Published On: Sun, Jan 28th, 2024

12 points about the January parliamentary elections

~ Vox populi, vox Dei! ~

By Fabian A. Badejo

GREAT BAY, St. Martin (January 23, 2024)—That Latin aphorism, “Vox populi, vox Dei” simply means “the voice of the people (is) the voice of God.” In our own parlance in St. Martin, we would say, “the people have spoken.”

But what did the people really say with the results of the last parliamentary elections held in the southern part of our island on January 11, 2024? Here are 12 points that stood out for me:

  1. Six out of the eight lists got seats in the new Parliament? That’s 75% of the contesting lists.
  2. Every government requires at least a simple majority support in parliament. That’s a minimum of eight seats. The so-called “2 x 4” agreement signed between the four lists with two seats each gives the projected incoming government exactly that.
  3. We must also note that the outgoing coalition government similarly consisted of four factions—NA, (4), UP, (2), Brownbill, and Arrindell—with a total of eight seats. This coalition lasted over a year and half, providing the “stability” that became the buzzword during the election campaign.

Yet, we have seen in the recent past, coalitions boasting the support of 10 seats in parliament crumble like crackers in less time. This goes to show that “stability” does not depend on numbers alone but on the Members of Parliament (MPs) supporting the government.

  1. The electorate was asked to choose 15 members of parliament out of a field of 130 candidates, and they did just that. The system does not allow them to choose a (coalition) government. That is left to the MPs they elect to figure out.

All the different interpretations of the election results that claim that the electorate wanted this or that coalition government in or out of office can be considered subjective because that is not what the voters were asked to do when they went to the polls.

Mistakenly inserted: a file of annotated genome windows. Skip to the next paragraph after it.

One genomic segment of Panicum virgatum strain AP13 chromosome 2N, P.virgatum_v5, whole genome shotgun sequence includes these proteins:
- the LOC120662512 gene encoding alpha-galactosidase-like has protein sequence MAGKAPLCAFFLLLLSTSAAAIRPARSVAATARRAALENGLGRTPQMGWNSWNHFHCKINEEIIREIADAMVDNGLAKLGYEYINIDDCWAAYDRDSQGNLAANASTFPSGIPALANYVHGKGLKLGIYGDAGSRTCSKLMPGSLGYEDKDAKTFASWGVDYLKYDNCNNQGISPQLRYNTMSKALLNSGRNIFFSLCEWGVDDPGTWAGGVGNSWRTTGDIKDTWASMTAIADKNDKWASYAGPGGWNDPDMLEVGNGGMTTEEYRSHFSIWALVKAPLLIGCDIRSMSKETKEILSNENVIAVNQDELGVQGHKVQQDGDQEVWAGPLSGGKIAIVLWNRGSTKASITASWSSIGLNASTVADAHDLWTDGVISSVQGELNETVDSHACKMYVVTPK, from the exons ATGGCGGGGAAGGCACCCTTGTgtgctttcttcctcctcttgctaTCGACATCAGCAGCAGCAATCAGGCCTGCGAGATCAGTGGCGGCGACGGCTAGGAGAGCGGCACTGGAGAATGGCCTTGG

1. Each voter had to choose one out of 130 candidates who were not significantly different from one another in ideas. That’s a daunting choice to make. So, they returned nine out of the 15 who were seeking reelection. This means 60% of the outgoing parliament will be returning.
  2. This could, in fact, be interpreted as saying the electorate was satisfied with the work of the majority of the MPs. However, such an interpretation would not be based on objective facts. But elections are not a scientific examination.
  3. The issue of “mandate” is one that is sometimes misunderstood. “In representative democracies, a mandate is a perceived legitimacy to rule through popular support. Mandates are conveyed through elections, in which voters choose political parties and candidates based on their own policy preferences.” (Wikipedia)

In the case of St. Martin, we are not a representative democracy and we do NOT vote for political parties per se, but INDIVIDUAL candidates. As a matter of fact, the “Constitution” of the territory does not recognize political parties. But that’s a different discussion.

What is important to know here is that whatever combination of MPs that results in a coalition government with the backing of at least eight (a majority) seats in parliament can be said to have a legitimate “mandate.”

  1. The electorate “punished” the “party hijackers,” that is, those candidates who took over political groups and sidelined the founders of those organizations.
  2. The electorate also made it clear that posters and other campaign paraphernalia don’t necessarily win elections.

The fact that many voters went out to vote without sporting their candidates’ T-shirts, and for example, with hardly any bumper stickers visible, also indicates that they were not interested in overtly demonstrating their political allegiances as has been customary until now.

  1. Some major political leaders were outpolled by candidates on their own lists. But while “leadership” is generally decided at the “party” congress, performance at the polls is often considered a deciding factor for leadership. Obviously, intra-“party” rivalry for votes has become, in many cases, stronger than competing lists.
  2. The turnout at the parliamentary elections of January 11, 2024, was 66% of the electorate. That’s a healthy turnout by any metric. It falls within the general norm for elections on both halves of the island.
  3. However, it also means that 34% of the electorate did not come out to vote! That’s one-third of the eligible voters or one in every three! What does that say about the elections, the electoral process, and the candidates?

Editor’s note: Fabian A. Badejo is a culture critic, author, and senior St. Martin journalist.

Photo caption: Fabian A. Badejo, senior St. Martin journalist, culture critic, author. Background graphs (L) for design purpose only. (© FAB/HNP//Tackling Photography.)